Loving in Ireland, with John Boyne (A Book Review of ‘The Heart’s Invisible Furies’)

Book Reviews, Fiction, Love, Soul + Spirit

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Before I picked up John Boyne’s The Heart’s Invisible Furies (Indiebound), I must confess that I barely knew anything about Ireland. The most I’ve read about the country and its history was from Michael Pollan’s book The Botany of Desire, wherein he mostly talked about how a crop, the infamous potato, from a historical, political and epistemological context in the country.

The book centers around Cyril Avery, an Irish gay man who survived. Emphasis on the last word because he did, in every essence, survived everything he went through from being carried in his mother’s womb in the beginning of the book until its last page.

I was traipsing in the Riviera Maya when I started reading the book so that probably made it a little harder for me to get acclimated to. While I was burying my feet in the warm Caribbean sand, it occurred to me that The Heart is probably not the best beach read (whatever that means). But I forged ahead, certain that Boyne had an important story to tell with Avery.

And boy did he! I wasn’t prepared for the kind of violence in the book, even though it’s the kind I’ve known throughout my life even as a young girl in the Philippines. Ireland in 1945 following the declaration of a free Irish State in 1922 was largely influenced by the Roman Catholic Church. Spain brought Catholicism to the Philippines in the 1500s as part of conquest strategy, while Catholicism in Ireland dates back to the fifth century with a history rich with violence itself.

This violence brought on by the Catholic Church: from Cyril’s mother’s exile from her town after getting pregnant out-of-wedlock to the pervasiveness of homophobia in Irish society which resulted to violent deaths. It wasn’t surprising then when one of the characters, whose lover was murdered by his own father on accounts of being gay, would say this:

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Revisiting History, with Rabih Alameddine

Book Reviews, Fiction

The struggle of man against power is the struggle of memory against forgetting.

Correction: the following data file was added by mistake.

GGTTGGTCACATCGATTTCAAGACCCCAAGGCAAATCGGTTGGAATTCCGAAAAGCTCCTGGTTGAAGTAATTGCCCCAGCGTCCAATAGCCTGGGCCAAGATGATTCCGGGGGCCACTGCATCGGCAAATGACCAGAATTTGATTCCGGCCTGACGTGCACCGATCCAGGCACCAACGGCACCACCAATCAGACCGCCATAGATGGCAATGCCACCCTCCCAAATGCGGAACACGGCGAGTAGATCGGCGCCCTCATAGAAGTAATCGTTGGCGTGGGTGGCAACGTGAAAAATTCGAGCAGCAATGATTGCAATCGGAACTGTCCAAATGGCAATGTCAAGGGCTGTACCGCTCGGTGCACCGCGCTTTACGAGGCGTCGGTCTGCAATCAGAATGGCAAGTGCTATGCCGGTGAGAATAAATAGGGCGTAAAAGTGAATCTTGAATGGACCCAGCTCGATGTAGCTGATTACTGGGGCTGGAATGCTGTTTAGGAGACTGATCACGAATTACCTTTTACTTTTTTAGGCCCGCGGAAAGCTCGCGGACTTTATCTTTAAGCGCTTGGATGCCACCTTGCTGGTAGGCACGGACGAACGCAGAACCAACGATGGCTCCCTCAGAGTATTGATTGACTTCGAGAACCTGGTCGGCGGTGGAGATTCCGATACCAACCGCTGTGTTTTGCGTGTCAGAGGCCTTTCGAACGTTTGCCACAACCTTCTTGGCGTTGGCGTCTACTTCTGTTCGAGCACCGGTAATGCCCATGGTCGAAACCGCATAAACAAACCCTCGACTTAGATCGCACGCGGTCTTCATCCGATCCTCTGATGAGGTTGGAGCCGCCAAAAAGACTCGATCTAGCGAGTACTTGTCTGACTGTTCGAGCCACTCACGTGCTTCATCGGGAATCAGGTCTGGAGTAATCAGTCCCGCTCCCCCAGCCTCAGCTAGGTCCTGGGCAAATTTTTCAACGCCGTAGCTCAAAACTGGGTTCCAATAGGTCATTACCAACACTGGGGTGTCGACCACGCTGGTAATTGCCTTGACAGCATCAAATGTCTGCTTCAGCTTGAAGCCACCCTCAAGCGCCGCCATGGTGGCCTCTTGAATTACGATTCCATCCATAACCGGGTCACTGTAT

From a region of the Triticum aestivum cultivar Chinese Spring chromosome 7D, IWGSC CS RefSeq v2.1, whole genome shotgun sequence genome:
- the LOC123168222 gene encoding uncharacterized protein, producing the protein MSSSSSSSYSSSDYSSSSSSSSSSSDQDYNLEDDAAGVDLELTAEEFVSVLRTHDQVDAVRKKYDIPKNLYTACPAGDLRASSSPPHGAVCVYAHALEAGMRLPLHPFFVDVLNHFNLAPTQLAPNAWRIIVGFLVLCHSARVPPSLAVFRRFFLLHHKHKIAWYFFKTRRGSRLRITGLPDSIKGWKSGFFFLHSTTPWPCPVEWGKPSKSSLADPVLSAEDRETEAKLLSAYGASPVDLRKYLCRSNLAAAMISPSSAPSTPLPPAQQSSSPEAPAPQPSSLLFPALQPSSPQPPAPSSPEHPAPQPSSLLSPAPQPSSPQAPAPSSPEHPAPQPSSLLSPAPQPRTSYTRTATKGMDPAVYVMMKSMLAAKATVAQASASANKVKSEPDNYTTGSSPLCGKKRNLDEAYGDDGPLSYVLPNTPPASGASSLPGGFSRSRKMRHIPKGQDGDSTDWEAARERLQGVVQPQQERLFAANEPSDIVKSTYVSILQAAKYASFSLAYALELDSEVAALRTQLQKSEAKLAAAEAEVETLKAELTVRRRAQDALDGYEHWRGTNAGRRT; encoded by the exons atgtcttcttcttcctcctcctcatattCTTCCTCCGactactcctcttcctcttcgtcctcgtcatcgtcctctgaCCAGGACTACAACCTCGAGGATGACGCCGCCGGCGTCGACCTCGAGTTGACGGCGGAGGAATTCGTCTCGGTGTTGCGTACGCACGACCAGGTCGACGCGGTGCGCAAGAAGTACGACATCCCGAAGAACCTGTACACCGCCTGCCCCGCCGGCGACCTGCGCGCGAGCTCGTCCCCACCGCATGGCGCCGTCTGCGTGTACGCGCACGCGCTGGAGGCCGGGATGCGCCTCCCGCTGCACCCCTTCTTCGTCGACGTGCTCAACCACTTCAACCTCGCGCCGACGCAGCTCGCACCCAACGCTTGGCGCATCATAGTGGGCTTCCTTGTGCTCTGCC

–Milan Kundera, The Book of Laughter and Forgetting

I walked up the stairs to the Poetry Room of the City Lights Bookstore one evening, eager to see Rabih Alameddine and listen to a reading from his most recent book, The Angel of History (Shop your local indie bookstore)While I did not know much about the new book, I read An Unnecessary Woman this year and thoroughly enjoyed it. It is every book lover’s delight, and you can read about my review of the book here.

Rabih read two passages from the book, and both times I held my breath at equal intervals — unfamiliar with the story but intimately acquainted with the themes of memory, of remembering all too well.

It couldn’t have been a better time to be reminded of not forgetting. With the onslaught of cultural and political amnesia these days, how can the importance of history be reinstated in a way that fosters consciousness?

The imminent return of a ruling family that nearly destroyed my home country, the Philippines, is terrifying, while the rise of a fascist government in the U.S., which has unleashed a wave of white supremacy all over the country  (even in the most self-proclaimed progressive bastions) is alarming.

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Given the current climate, Rabih was right. And he was bringing up what used to be a significant issue among the population — the AIDS epidemic.

I watched as Rabih expressed his hurt, anger, grief and disbelief, at how easy it is to forget. That just few decades ago, gay men were dying in incredulous numbers as the AIDS epidemic run rampant in places like San Francisco and New York City. I admit that I’m a bad gay ally — that as a queer woman, I really don’t know much about what happened.

The Angel of History explores the life of Jacob, a gay Arab man living in San Francisco whose friends and partner succumbed to the AIDS epidemic. He’s grieving, in utter desolation because of the loss of lives, and he lives out his life as if writing an endless letter to his deceased partner he calls “Doc.”